- Tyson Foods invested in New Wave Foods, a San Francisco-based maker of plant-based shrimp, through its venture arm. Details were not disclosed, although Bloomberg reported the company's policy is to stay below a 20% stake.
- New Wave, which launched in 2015, plans to introduce its shrimp alternative in the food service channel early next year, Tyson said in a release.
- The faux shrimp is made with sustainably sourced seaweed and soy protein, contains no allergens or cholesterol, and is lower in both calories and salt than real shrimp, Tyson said.
Tyson's investment in New Wave shouldn't surprise anyone watching the company's increasing forays into the cell-based and plant-based meat segments. In 2016, the company became the first major meat processor to invest in a plant-based startup by acquiring a minority stake in Beyond Meat.
This summer, Tyson Foods launched its own plant-based food lineup with the introduction of its Raised & Rooted brand of nuggets containing pea protein isolate, and its blended burgers featuring a mixture of real beef and pea protein.
Tyson Ventures, a $150 million fund that launched in 2016, hasn't previously invested in faux seafood products. It has put money behind cell-based meat startups with its backing last year of Memphis Meats and Future Meat Technologies. The fund has described its focus as looking to invest in promising entrepreneurial food businesses that are pioneering new products or technology. Tyson's philosophy has been to diversify into alternative proteins when it makes sense, even if some of them could potentially wind up posing competition down the road to the company's pork, beef and chicken products.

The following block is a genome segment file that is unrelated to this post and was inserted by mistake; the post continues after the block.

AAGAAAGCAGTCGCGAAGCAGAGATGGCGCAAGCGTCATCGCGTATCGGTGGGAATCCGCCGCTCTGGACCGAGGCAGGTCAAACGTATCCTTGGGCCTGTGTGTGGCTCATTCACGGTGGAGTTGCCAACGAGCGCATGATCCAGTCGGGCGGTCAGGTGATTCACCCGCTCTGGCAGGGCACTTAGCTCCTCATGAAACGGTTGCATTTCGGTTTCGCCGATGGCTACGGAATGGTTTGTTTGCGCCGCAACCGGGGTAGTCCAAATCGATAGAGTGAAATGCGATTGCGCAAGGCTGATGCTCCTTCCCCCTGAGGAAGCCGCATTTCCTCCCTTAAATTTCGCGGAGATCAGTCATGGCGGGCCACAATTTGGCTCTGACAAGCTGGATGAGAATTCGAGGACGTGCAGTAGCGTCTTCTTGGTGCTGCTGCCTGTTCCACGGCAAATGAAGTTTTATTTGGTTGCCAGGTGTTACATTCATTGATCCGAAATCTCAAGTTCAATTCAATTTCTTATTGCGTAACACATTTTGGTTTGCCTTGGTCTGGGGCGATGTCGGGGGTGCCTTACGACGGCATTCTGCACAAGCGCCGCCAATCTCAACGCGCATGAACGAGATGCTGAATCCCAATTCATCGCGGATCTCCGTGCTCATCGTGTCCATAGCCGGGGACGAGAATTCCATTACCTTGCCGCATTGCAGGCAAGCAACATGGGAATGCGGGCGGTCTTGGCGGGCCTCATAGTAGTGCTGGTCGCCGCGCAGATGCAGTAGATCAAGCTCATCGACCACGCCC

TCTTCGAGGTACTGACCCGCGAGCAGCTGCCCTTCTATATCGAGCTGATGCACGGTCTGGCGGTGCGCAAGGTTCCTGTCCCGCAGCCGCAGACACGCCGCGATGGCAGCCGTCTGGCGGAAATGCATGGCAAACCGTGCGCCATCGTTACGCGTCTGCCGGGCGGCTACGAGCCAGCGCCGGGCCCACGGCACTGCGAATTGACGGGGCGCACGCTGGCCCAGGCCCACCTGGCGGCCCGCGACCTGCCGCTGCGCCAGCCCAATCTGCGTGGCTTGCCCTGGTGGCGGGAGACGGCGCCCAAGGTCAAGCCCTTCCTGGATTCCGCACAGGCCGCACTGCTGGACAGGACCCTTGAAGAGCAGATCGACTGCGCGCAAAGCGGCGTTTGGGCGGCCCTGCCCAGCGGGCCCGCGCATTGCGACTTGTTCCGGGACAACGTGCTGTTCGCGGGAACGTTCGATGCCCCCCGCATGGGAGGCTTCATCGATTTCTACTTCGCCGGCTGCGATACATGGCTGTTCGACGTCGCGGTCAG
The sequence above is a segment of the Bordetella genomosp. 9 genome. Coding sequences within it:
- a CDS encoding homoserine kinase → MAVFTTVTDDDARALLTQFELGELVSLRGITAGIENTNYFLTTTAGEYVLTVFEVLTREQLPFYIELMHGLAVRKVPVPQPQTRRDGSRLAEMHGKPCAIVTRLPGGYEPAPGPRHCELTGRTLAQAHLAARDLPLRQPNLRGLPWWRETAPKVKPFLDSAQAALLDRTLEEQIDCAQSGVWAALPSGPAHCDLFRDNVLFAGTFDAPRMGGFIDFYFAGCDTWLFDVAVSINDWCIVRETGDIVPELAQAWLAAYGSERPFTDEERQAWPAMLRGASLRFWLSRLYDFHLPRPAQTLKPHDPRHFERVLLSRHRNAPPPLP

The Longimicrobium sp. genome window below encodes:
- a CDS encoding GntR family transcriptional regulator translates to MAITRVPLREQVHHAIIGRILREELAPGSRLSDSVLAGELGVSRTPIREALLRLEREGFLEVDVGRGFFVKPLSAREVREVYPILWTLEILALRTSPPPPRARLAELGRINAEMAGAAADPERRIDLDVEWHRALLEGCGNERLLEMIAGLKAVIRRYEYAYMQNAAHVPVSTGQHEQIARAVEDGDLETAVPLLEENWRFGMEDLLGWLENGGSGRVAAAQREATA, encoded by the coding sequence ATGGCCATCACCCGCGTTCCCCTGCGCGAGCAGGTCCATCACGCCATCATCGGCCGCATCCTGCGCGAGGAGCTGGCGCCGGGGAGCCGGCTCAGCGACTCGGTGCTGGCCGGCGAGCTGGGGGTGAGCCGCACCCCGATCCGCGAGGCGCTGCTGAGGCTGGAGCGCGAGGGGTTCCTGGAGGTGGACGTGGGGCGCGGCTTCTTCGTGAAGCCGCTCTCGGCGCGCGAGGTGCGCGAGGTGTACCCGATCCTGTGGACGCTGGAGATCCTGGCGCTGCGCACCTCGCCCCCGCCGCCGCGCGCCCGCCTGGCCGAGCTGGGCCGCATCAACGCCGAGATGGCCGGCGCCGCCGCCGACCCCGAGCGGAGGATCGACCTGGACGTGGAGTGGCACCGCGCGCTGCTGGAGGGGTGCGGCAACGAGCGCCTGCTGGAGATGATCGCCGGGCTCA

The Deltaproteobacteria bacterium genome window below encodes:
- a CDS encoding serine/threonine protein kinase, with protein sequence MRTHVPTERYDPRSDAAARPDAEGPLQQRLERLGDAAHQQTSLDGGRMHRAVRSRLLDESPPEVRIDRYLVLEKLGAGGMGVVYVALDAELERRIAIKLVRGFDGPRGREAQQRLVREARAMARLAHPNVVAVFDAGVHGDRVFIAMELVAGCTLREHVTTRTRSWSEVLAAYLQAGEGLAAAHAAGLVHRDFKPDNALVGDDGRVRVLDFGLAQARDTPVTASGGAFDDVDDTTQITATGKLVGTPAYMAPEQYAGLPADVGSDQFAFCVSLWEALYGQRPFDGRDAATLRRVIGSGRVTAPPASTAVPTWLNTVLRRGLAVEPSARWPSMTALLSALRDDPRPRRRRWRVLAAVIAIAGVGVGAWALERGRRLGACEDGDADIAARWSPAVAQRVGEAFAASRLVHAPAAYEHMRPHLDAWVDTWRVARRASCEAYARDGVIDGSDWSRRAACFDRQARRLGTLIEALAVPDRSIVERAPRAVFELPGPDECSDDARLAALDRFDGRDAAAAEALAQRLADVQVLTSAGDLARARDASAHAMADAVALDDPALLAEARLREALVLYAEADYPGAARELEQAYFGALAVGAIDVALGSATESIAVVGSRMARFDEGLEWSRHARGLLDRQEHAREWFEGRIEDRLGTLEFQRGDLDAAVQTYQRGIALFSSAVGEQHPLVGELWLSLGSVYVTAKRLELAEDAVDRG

There's a lot of money to be made in the plant-based protein space. According to Allied Market Research, global sales of meat substitutes hit $4.18 billion in 2017 and could reach $7.5 billion by 2025, which is likely a big reason why Tyson is increasing its financial involvement in the segment.
New Wave's plant-based shrimp is starting off next year with food service distribution. The company hasn't announced if the products will go into the retail market afterwards. Shrimp are so popular with U.S. consumers that the likelihood of acceptance — if the product tastes like the real thing and is similarly priced — could be quite high. The crustacean tops the list of favorite seafoods, with U.S. consumption hitting a record 4.4 pounds per person in 2017, according to the Global Aquaculture Alliance.
As New Wave and other manufacturers of plant-based protein alternatives point out, sustainability has become a pressing issue. Nearly 90% of the world's marine fish stocks are either overexploited or depleted, according to faux tuna maker Good Catch Foods. Some scientists predict global fisheries may totally collapse by 2048 — a reason in and of itself for consumers concerned about environmental sustainability to try plant-based seafood.
While New Wave's progress toward getting on the market will undoubtedly be aided by Tyson's investment, scale and influence, the company apparently needs additional funding to make the leap. According to the Tyson release, New Wave expects to announce the launch of its Series A round in the near future.
New Wave already has competition. Other plant-based seafood products have also been raising funds. Good Catch Foods received a $8.7 million investment last year. But if New Wave succeeds in its upcoming funding round and sees continued involvement from Tyson, it could eventually lead the pack.